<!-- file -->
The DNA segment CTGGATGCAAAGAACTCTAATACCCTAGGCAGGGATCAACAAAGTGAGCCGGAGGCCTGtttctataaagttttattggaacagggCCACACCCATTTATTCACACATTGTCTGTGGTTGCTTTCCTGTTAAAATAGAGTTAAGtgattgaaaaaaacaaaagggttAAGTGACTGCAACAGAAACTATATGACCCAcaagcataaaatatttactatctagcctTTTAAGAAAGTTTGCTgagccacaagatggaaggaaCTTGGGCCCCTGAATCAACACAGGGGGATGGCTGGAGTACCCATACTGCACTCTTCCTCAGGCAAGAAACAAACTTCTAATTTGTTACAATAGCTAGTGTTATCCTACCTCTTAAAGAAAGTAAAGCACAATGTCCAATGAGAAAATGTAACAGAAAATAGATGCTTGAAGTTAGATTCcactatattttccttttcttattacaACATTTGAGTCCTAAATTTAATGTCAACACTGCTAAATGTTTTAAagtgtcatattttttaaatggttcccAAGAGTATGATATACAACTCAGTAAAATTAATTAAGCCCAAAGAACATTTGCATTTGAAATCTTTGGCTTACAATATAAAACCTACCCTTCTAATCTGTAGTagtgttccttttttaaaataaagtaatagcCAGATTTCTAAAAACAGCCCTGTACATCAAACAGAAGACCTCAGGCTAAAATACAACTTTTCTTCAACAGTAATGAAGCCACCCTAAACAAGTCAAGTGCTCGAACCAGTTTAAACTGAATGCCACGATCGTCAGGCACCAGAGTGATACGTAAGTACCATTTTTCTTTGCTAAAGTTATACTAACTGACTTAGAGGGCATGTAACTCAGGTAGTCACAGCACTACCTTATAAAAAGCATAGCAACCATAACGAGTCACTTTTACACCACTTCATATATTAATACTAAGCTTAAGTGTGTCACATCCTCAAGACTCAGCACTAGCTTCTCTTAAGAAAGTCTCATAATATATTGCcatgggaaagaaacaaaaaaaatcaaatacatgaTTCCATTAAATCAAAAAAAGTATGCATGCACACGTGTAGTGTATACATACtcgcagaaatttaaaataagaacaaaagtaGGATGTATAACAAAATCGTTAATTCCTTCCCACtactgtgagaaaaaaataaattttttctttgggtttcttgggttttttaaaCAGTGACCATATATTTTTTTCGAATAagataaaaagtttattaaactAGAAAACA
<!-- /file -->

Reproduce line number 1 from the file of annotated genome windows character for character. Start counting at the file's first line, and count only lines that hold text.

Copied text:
The DNA segment CTGGATGCAAAGAACTCTAATACCCTAGGCAGGGATCAACAAAGTGAGCCGGAGGCCTGtttctataaagttttattggaacagggCCACACCCATTTATTCACACATTGTCTGTGGTTGCTTTCCTGTTAAAATAGAGTTAAGtgattgaaaaaaacaaaagggttAAGTGACTGCAACAGAAACTATATGACCCAcaagcataaaatatttactatctagcctTTTAAGAAAGTTTGCTgagccacaagatggaaggaaCTTGGGCCCCTGAATCAACACAGGGGGATGGCTGGAGTACCCATACTGCACTCTTCCTCAGGCAAGAAACAAACTTCTAATTTGTTACAATAGCTAGTGTTATCCTACCTCTTAAAGAAAGTAAAGCACAATGTCCAATGAGAAAATGTAACAGAAAATAGATGCTTGAAGTTAGATTCcactatattttccttttcttattacaACATTTGAGTCCTAAATTTAATGTCAACACTGCTAAATGTTTTAAagtgtcatattttttaaatggttcccAAGAGTATGATATACAACTCAGTAAAATTAATTAAGCCCAAAGAACATTTGCATTTGAAATCTTTGGCTTACAATATAAAACCTACCCTTCTAATCTGTAGTagtgttccttttttaaaataaagtaatagcCAGATTTCTAAAAACAGCCCTGTACATCAAACAGAAGACCTCAGGCTAAAATACAACTTTTCTTCAACAGTAATGAAGCCACCCTAAACAAGTCAAGTGCTCGAACCAGTTTAAACTGAATGCCACGATCGTCAGGCACCAGAGTGATACGTAAGTACCATTTTTCTTTGCTAAAGTTATACTAACTGACTTAGAGGGCATGTAACTCAGGTAGTCACAGCACTACCTTATAAAAAGCATAGCAACCATAACGAGTCACTTTTACACCACTTCATATATTAATACTAAGCTTAAGTGTGTCACATCCTCAAGACTCAGCACTAGCTTCTCTTAAGAAAGTCTCATAATATATTGCcatgggaaagaaacaaaaaaaatcaaatacatgaTTCCATTAAATCAAAAAAAGTATGCATGCACACGTGTAGTGTATACATACtcgcagaaatttaaaataagaacaaaagtaGGATGTATAACAAAATCGTTAATTCCTTCCCACtactgtgagaaaaaaataaattttttctttgggtttcttgggttttttaaaCAGTGACCATATATTTTTTTCGAATAagataaaaagtttattaaactAGAAAACA